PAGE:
‘And it’ll fit beautifully. I know,’ said Mrs Chick, ‘for the same young person has made me many dresses. The very best materials, too!’
‘Lor, you’ll be so smart,’ said Miss Tox, ‘that your husband won’t know you; will you, Sir?’
‘I should know her,’ said Toodle, gruffly, ‘anyhows and anywheres.’
Toodle was evidently not to be bought over.
‘As to living, Richards, you know,’ pursued Mrs Chick, ‘why, the very best of everything will be at your disposal. You will order your little dinner every day; and anything you take a fancy to, I’m sure will be as readily provided as if you were a Lady.’
‘Yes to be sure!’ said Miss Tox, keeping up the ball with great sympathy. ‘And as to porter!—quite unlimited, will it not, Louisa?’
‘Oh, certainly!’ returned Mrs Chick in the same tone. ‘With a little abstinence, you know, my dear, in point of vegetables.’
‘And pickles, perhaps,’ suggested Miss Tox.
‘With such exceptions,’ said Louisa, ‘she’ll consult her choice entirely, and be under no restraint at all, my love.’
‘And then, of course, you know,’ said Miss Tox, ‘however fond she is of her own dear little child—and I’m sure, Louisa, you don’t blame her for being fond of it?’
‘Oh no!’ cried Mrs Chick, benignantly.
‘Still,’ resumed Miss Tox, ‘she naturally must be interested in her young charge, and must consider it a privilege to see a little cherub connected with the superior classes, gradually unfolding itself from day to day at one common fountain—is it not so, Louisa?’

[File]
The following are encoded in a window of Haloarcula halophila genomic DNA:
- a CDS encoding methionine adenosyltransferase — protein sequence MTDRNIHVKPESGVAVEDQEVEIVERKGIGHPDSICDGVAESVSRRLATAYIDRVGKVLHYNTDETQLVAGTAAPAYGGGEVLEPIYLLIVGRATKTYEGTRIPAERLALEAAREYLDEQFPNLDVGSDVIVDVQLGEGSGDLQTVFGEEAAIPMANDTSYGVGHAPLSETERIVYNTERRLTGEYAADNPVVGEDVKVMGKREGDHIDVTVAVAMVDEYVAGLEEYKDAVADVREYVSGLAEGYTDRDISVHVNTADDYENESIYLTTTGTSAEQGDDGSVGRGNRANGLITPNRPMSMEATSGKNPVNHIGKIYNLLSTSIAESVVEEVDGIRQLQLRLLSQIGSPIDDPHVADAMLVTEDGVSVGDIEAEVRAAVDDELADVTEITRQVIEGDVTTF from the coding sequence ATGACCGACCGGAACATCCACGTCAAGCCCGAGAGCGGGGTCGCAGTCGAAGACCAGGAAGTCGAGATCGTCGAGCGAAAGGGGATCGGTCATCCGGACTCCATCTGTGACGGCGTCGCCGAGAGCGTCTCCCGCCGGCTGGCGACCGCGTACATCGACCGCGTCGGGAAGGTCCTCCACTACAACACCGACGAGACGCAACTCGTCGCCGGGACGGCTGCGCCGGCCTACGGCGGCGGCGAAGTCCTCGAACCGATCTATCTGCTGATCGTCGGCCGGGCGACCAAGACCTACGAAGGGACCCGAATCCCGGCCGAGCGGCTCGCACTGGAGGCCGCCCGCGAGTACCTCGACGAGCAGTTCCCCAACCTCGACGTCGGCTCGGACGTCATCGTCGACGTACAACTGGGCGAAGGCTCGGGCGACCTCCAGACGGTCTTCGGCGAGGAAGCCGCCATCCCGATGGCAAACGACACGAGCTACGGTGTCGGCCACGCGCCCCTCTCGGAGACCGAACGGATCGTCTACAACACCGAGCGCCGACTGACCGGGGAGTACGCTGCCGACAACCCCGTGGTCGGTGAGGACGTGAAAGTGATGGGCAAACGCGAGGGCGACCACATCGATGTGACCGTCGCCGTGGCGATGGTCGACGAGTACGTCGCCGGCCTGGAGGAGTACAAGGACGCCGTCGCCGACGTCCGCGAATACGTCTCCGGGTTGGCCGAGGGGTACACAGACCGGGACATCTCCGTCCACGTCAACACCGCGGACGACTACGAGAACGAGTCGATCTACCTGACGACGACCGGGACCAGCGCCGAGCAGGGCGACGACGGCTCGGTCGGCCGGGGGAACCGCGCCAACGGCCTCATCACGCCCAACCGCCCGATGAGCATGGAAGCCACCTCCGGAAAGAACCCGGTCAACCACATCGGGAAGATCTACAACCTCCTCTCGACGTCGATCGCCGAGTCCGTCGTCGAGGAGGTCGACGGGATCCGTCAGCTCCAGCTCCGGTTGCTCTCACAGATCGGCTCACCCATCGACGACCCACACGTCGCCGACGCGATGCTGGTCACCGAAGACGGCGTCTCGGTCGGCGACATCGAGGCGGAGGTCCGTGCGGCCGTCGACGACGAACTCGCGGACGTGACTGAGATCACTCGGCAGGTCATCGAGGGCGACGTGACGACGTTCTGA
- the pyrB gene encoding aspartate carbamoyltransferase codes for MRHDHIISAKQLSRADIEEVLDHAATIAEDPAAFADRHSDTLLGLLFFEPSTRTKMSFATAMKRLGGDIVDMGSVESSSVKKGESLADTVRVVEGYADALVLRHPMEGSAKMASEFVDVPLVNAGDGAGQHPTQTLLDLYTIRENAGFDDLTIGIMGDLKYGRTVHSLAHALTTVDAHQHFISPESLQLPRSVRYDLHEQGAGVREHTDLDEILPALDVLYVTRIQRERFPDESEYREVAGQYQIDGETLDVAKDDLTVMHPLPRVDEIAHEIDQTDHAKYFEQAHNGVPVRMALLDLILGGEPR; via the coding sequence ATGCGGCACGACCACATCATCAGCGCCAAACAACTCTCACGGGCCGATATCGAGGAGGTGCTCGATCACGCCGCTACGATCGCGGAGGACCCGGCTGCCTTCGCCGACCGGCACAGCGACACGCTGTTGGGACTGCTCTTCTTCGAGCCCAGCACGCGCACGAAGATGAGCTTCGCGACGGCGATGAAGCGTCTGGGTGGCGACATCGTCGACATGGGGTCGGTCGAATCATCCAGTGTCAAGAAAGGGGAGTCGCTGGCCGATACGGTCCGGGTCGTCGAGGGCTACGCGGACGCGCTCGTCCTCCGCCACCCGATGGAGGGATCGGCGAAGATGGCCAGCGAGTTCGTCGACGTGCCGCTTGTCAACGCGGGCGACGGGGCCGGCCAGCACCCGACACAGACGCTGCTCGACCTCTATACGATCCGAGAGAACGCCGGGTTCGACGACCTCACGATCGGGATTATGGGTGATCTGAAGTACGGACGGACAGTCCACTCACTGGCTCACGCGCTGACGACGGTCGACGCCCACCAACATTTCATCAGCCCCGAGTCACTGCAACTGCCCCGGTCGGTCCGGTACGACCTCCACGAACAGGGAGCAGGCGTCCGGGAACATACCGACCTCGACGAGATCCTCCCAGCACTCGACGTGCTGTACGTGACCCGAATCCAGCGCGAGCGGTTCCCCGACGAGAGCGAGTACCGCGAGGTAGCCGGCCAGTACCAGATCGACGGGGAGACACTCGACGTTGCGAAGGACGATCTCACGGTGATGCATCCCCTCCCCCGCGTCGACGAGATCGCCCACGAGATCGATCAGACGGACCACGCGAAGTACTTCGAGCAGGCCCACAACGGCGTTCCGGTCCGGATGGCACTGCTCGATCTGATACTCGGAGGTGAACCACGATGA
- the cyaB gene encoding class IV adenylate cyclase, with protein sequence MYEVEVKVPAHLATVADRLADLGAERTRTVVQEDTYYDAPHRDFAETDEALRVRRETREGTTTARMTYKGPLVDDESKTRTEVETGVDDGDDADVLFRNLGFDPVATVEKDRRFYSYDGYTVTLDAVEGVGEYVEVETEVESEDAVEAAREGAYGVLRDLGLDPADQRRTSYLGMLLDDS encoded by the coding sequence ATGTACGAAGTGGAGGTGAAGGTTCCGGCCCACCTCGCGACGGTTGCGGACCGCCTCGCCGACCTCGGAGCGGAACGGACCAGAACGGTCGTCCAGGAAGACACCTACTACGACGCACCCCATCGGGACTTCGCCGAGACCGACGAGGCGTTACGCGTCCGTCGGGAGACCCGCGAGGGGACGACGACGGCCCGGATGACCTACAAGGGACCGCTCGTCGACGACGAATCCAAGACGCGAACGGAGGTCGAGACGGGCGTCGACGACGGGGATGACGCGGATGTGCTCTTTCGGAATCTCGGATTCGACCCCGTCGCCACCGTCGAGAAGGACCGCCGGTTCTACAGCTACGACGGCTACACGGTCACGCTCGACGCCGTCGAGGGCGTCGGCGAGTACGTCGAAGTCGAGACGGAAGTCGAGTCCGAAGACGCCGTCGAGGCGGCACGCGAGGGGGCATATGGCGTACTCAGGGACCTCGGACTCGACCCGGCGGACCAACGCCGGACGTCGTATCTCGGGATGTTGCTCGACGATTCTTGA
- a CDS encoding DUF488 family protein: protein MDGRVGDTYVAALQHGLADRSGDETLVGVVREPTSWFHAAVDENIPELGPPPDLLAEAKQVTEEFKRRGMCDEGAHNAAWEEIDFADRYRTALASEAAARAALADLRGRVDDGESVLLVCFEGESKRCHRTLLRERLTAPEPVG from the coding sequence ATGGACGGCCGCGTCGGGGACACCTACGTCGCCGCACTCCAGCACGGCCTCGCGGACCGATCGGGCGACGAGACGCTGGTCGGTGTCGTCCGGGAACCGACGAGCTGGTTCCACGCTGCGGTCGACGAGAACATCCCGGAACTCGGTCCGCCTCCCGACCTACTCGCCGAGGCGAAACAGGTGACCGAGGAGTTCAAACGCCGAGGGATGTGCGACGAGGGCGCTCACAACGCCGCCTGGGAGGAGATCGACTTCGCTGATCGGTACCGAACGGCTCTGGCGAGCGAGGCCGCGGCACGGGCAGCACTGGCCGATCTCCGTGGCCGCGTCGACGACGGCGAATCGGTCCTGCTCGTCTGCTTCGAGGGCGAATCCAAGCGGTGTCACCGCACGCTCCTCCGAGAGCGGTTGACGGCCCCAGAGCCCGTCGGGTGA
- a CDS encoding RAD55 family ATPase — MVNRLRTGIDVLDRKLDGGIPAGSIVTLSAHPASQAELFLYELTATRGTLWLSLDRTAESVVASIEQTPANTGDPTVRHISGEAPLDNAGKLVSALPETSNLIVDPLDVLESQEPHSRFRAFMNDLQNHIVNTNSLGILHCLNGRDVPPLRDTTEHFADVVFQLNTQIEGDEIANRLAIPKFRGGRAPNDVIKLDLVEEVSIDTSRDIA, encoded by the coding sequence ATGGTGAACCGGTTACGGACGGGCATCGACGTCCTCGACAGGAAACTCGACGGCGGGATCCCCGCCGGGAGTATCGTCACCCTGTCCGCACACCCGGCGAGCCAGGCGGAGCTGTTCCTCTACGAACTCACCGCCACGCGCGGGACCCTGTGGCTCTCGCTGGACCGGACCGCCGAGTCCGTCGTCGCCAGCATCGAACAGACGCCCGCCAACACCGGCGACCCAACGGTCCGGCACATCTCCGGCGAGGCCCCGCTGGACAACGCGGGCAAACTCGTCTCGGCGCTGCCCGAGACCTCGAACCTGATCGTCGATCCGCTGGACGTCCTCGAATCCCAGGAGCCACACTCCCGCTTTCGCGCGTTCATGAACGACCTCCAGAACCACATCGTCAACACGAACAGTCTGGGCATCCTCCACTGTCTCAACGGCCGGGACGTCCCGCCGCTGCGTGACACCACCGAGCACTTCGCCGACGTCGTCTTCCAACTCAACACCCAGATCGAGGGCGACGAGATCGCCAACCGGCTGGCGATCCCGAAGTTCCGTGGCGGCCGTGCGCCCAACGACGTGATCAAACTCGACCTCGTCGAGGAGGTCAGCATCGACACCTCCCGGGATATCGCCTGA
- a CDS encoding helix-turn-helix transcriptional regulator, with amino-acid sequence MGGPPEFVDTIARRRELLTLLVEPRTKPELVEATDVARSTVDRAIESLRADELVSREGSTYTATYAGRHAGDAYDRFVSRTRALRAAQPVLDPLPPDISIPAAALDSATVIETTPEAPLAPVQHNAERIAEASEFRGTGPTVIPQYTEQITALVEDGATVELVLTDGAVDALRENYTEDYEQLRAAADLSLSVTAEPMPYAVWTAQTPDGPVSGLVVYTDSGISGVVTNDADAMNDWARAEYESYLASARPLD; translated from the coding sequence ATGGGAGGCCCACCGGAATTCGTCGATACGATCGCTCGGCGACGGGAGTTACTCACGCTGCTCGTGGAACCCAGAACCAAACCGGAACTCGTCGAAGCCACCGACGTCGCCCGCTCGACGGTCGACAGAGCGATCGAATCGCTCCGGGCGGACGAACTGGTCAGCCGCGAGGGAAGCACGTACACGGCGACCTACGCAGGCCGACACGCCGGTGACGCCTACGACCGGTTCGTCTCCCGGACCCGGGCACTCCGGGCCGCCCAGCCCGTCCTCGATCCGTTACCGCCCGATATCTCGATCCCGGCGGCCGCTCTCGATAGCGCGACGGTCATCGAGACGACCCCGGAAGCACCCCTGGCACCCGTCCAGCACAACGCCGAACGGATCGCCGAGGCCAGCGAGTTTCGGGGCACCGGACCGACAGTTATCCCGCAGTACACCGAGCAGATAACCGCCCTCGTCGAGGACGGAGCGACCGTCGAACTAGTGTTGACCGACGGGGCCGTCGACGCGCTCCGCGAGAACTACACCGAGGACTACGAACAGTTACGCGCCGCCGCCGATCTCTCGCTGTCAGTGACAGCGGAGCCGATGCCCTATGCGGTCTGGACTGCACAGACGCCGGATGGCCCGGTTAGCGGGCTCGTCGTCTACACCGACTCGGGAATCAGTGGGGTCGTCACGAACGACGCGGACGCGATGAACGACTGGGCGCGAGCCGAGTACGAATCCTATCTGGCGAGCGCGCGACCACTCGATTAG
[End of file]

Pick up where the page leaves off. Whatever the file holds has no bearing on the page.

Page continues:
‘Most undoubtedly!’ said Mrs Chick. ‘You see, my love, she’s already quite contented and comfortable, and means to say goodbye to her sister Jemima and her little pets, and her good honest husband, with a light heart and a smile; don’t she, my dear?’
‘Oh yes!’ cried Miss Tox. ‘To be sure she does!’
Notwithstanding which, however, poor Polly embraced them all round in great distress, and coming to her spouse at last, could not make up her mind to part from him, until he gently disengaged himself, at the close of the following allegorical piece of consolation:
‘Polly, old ‘ooman, whatever you do, my darling, hold up your head and fight low. That’s the only rule as I know on, that’ll carry anyone through life. You always have held up your head and fought low, Polly. Do it now, or Bricks is no longer so. God bless you, Polly! Me and J’mima will do your duty by you; and with relating to your’n, hold up your head and fight low, Polly, and you can’t go wrong!’
Fortified by this golden secret, Folly finally ran away to avoid any more particular leave-taking between herself and the children. But the stratagem hardly succeeded as well as it deserved; for the smallest boy but one divining her intent, immediately began swarming upstairs after her—if that word of doubtful etymology be admissible—on his arms and legs; while the eldest (known in the family by the name of Biler, in remembrance of the steam engine) beat a demoniacal tattoo with his boots, expressive of grief; in which he was joined by the rest of the family.
A quantity of oranges and halfpence thrust indiscriminately on each young Toodle, checked the first violence of their regret, and the family were speedily transported to their own home, by means of the hackney-coach kept in waiting for that purpose. The children, under the guardianship of Jemima, blocked up the window, and dropped out oranges and halfpence all the way along. Mr Toodle himself preferred to ride behind among the spikes, as being the mode of conveyance to which he was best accustomed.